Org Mode

November 4, 2013

Recently I’ve taken interest in making myself more productive, and at least so far it’s going well. I personally attribute part of my current productivity to a new “shut up and get back to work” mentality, and partly to a new (to me) organization system.

The problem I’ve had is that every single organization app is broken in some way. The only truly flexible system uses paper and pen, and I don’t really want to deal with that.

The solution appears to be org-files. Think of them as a close cousin to Markdown, but for organization instead of HTML. The systems that use org-files support basically any kind of work flow imaginable because the storage mechanism is just text, so in the worst case scenario you can always just edit the file manually.

Org-files are originally from the Emacs plugin org-mode, but there are now org-file readers for Vim, iPhone, and Android.

Example File.

Okay Ashton, What the Hell is That?

Let’s break this down bit by bit. Any line starting with #+ is used to tell the org-mode reader something. In this case it lets us know the last time we synced this to our mobile device, and the possible TODO states that an item can be in. It’s not unusual to see formatting directives at the top of the file to control color, indentation, and similar settings. A lot of settings can either be set globally, or on a per-file basis.

Next we have the individual headings. Each heading starts with a number of asterisks. The number of asterisks indicates the level. So ** Wish List. is a child of * Butler. Most editors allow you to fold headings to show or hide their children, for convenience.

Each heading can optionally have a TODO state, which is displayed in front of the heading title.. The default is one of blank, TODO, IN-PROGRESS, and DONE. A simple keystroke in most editors cycles from one state to the next. It’s also possible to support multiple paths that a project can flow through. I personally use the default along with REFERENCE and ABANDONED, which allows for me to easily filter for abandoned projects, along with notes that aren’t actionable yet.

Org-mode supports 3 different kinds of time tracking and scheduling. Each heading can have up to one deadline entry, one scheduled entry, and multiple clock entries. Deadlines are for when an item should be finished, and scheduled is for when a project should be started. Clocks are for recording the amount of time used for an item. You can see an example of both the deadline and clock under the “Better formatting.” header. Org-mode also supports a very flexible type of repeat scheduling.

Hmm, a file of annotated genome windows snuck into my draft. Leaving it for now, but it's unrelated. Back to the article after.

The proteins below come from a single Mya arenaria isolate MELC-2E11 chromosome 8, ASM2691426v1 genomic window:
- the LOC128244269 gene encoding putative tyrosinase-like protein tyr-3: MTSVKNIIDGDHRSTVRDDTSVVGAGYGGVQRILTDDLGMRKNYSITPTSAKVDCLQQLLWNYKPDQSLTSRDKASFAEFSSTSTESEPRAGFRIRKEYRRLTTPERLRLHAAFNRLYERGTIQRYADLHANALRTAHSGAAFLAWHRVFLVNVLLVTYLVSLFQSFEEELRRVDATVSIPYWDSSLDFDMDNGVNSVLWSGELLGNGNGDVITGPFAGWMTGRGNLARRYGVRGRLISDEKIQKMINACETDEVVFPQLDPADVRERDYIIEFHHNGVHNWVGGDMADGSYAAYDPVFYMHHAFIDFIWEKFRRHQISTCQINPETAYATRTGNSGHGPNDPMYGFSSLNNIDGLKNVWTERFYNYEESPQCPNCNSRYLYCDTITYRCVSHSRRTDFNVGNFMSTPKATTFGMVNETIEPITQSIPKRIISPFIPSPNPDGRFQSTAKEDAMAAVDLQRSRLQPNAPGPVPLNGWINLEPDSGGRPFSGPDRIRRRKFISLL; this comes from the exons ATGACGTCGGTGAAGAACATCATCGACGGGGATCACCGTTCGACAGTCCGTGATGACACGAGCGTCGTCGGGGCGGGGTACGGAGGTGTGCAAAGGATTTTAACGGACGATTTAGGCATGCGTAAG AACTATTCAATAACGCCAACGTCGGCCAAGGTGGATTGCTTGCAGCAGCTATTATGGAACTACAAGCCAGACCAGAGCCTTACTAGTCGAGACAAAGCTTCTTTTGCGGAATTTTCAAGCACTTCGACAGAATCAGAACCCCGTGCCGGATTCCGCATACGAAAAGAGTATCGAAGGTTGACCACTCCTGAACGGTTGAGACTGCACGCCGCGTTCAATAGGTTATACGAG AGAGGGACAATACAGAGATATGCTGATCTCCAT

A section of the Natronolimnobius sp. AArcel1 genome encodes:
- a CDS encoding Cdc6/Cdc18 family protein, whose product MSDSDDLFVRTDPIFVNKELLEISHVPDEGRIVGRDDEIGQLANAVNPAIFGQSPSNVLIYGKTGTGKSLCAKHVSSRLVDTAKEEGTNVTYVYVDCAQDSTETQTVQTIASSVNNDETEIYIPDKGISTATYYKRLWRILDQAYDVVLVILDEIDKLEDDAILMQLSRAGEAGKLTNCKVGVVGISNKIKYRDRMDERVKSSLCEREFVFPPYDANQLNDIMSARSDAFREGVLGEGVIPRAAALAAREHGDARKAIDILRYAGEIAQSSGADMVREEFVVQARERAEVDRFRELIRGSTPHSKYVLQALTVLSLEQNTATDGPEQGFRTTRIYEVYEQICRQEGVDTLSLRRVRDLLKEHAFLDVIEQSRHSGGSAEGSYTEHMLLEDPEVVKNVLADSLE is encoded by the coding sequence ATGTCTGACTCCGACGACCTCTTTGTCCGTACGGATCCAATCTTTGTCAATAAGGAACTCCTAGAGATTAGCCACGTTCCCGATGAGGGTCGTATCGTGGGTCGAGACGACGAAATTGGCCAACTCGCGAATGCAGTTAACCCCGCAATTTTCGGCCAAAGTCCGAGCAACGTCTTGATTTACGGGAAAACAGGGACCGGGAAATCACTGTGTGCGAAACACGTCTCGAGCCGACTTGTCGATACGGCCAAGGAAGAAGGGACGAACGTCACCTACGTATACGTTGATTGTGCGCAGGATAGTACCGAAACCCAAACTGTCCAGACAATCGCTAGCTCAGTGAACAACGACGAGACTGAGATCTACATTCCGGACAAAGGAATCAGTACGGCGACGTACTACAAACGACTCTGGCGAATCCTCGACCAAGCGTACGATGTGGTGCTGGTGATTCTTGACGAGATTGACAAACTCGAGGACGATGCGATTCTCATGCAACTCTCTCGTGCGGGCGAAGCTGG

With any good organization system you’ll need the ability to tag and filter items. Org provides two ways to do this, properties and tags. Tags are generally shared across multiple entries, with values like “work” and “home”. They are displayed on the far right of the tagged line, such as “:projects:” on the Butler line above. You can tag a line with as many tags as you want.

Unlike tags, properties are composed of keys and values, many of which are unique to a specific entry. If you use any kind of syncing system, each item will get an ID property used to enforce uniqueness. A lot of systems will also respect the LOCATION property if you sync to a system that understands this, such as iCal.

And finally you can have notes and text underneath each entry. Most org-mode readers understand free text, unordered lists (- or +), numbered lists, and check boxes (- [ ] and - [X]). Many of these can be easily manipulated with simple keyboard macros, such as the check boxes.

As you can see, org-mode basically provides a super set of all the organizational features available. It’s up to you how you wish to nest these, mark them due, and prioritize. That’s why I love it, I’m not locked into one particular layout that may or may not fit me, instead I can slowly evolve it as my systems mature. Expect more posts in the future about Emacs specific configuration settings to make org-mode easier to use.

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